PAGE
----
"Beverly Hills Cop," as everyone knows, began as a vehicle for Sylvester Stallone and was inherited and substantially changed by Eddie Murphy after Stallone exited the project because of those stubborn "creative differences." Now it looks as if lightning might get the chance to strike twice. According to the Hollywood Reporter, Paramount Pictures is planning to produce "The Golden Child," starring Murphy, for release next summer -- once again, it's a film originally planned for a far different actor.
This time Mel Gibson was reportedly the first choice for the lead role of a Los Angeles detective hired to find a special child taken from India to L.A. by terrorists. Producer Edward S. Feldman was apparently close to making a deal with Gibson when Eddie Murphy Productions said it was interested. That put a quick stop to negotiations with Gibson, since Paramount is paying Murphy lots of money to make movies for it, and what Eddie wants, Eddie gets. The studio's big problem so far, in fact, has been getting him to decide what he does want. He's taking his time choosing projects, and a Murphy concert film scheduled for this summer was tabled not long ago . . .
If Murphy goes ahead with "The Golden Child," Paramount will probably breathe a sigh of relief and put 1985 behind. For now, there's a good chance this will be the studio's first hitless summer in years. "Explorers," its latest entry, opened to disappointing business last week. A few critics have complained that the grade school bullies in the film don't get the comeuppance they ought to from the nerds-turned-astronauts, but folks who had an early peek at the script say it wasn't always thus. In the original script, it seems, the outer space amulet Ethan Hawke brings home from his travels makes the bad guys' clothes fall off at school. Guess they really wanted that PG rating . . .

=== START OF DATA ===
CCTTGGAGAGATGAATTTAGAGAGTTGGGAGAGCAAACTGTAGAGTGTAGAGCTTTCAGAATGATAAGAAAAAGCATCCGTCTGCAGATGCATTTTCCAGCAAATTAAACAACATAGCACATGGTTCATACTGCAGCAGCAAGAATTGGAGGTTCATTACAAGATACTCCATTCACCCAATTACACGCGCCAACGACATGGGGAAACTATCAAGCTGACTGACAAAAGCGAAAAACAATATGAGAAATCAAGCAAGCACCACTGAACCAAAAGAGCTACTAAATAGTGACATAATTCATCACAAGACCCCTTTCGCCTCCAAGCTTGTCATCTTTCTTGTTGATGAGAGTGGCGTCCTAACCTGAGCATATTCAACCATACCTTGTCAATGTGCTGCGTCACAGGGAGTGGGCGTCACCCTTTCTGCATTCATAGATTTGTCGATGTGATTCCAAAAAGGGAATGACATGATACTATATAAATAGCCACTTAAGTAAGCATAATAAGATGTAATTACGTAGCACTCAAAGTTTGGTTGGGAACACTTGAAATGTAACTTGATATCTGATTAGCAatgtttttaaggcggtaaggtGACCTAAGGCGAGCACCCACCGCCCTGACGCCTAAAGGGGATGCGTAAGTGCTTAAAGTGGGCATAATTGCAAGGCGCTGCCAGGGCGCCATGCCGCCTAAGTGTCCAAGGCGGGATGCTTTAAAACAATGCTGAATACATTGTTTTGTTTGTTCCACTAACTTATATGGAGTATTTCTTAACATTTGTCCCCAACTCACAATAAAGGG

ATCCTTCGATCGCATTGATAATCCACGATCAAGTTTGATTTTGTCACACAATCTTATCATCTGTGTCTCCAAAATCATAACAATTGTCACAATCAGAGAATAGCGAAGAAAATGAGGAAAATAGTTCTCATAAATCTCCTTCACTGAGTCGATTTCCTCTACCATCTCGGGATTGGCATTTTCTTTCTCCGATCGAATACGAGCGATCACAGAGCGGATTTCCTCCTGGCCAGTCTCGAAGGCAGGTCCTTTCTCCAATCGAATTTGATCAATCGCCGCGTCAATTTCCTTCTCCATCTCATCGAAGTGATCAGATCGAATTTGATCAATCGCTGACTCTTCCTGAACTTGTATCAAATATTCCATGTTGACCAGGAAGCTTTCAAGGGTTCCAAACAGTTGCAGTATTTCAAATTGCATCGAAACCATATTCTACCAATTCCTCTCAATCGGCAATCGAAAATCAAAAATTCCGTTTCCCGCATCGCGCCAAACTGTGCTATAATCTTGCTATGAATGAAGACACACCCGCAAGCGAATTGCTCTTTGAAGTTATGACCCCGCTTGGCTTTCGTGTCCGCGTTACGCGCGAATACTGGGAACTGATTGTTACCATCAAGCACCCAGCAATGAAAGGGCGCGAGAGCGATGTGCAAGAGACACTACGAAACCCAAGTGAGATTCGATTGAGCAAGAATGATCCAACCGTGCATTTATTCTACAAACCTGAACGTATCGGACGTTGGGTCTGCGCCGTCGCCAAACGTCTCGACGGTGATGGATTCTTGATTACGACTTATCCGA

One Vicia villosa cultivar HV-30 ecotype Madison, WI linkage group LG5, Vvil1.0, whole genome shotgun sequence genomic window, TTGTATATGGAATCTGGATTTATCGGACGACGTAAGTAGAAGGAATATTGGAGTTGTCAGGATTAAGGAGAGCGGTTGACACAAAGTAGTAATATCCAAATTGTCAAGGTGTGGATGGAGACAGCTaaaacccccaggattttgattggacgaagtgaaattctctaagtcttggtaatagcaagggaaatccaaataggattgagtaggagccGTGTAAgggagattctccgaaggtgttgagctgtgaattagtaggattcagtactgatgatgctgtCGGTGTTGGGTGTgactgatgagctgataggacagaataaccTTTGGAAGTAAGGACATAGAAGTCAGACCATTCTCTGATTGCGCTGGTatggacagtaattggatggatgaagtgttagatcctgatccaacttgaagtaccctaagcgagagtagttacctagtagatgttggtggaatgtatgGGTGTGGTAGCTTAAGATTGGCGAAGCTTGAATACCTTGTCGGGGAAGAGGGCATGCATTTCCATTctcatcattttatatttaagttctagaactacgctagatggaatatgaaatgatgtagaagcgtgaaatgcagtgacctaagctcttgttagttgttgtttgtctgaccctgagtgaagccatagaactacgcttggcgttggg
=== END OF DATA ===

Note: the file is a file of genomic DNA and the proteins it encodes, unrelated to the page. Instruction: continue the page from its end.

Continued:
Paramount has one more shot at a summer hit -- John Candy's "Summer Rental." Candy, meanwhile, is ready to join Steve Martin in "Three Amigos," a comedy written by Martin and singer/songwriter Randy Newman, who's penned scores for the likes of "Ragtime" and "The Natural" but has never tried his hand at a screenplay. "It's a period picture about a Mexican town that gets into trouble and calls Steve and John for help," says Newman of the Orion Pictures project. And how about Newman's lack of screenwriting experience? "It shows," he deadpans, and then giggles. "Nah, it's going all right . . . "
When producer Billy Thornberg and director Anthony Spinelli were shooting "It's Called Murder, Baby," they had high hopes that the low-budget, independently made 1940s detective film would find an audience. It didn't, disappearing quickly when put into general release. But Thornberg and Spinelli are veterans who know how to cover their bets. The film, under the new title "Dixie Ray" and complete with hard-core sex footage that its makers shot just in case, last week won seven awards -- including Best Picture -- at the ninth annual Erotic Awards given by the Adult Film Association of America . . .
Actors traditionally get a big raise the second time around when their films are successful enough to warrant a sequel, and the African bushman who starred in Jamie Uys' left field success "The Gods Must Be Crazy" is no exception. N!Xau received $300 and a dozen cows for his performance in the first film, but, Uys told the L.A. Times, the money was blown away and lions ate eight of the cows. This time his salary is going into a trust account.
While "The Gods Must Be Crazy" dealt with the bushman's attempts to return a Coke bottle thrown out of a passing airplane (and therefore, he believes, from the gods), the sequel will not follow the path a few Hollywood wise guys have been suggesting lately -- it won't find N!Xau discovering a bottle of New Coke and deciding he preferred the original. Instead, he'll meet up with a stranded Beverly Hills society girl . . .
McDonalds isn't thrilled about the idea of a film comedy taking on fast-food restaurants. The burger mavens have reportedly contacted the producers of "Hamburger . . . the Motion Picture" and told them to avoid the use of golden arches or anything else that might point to the Big Mac folks.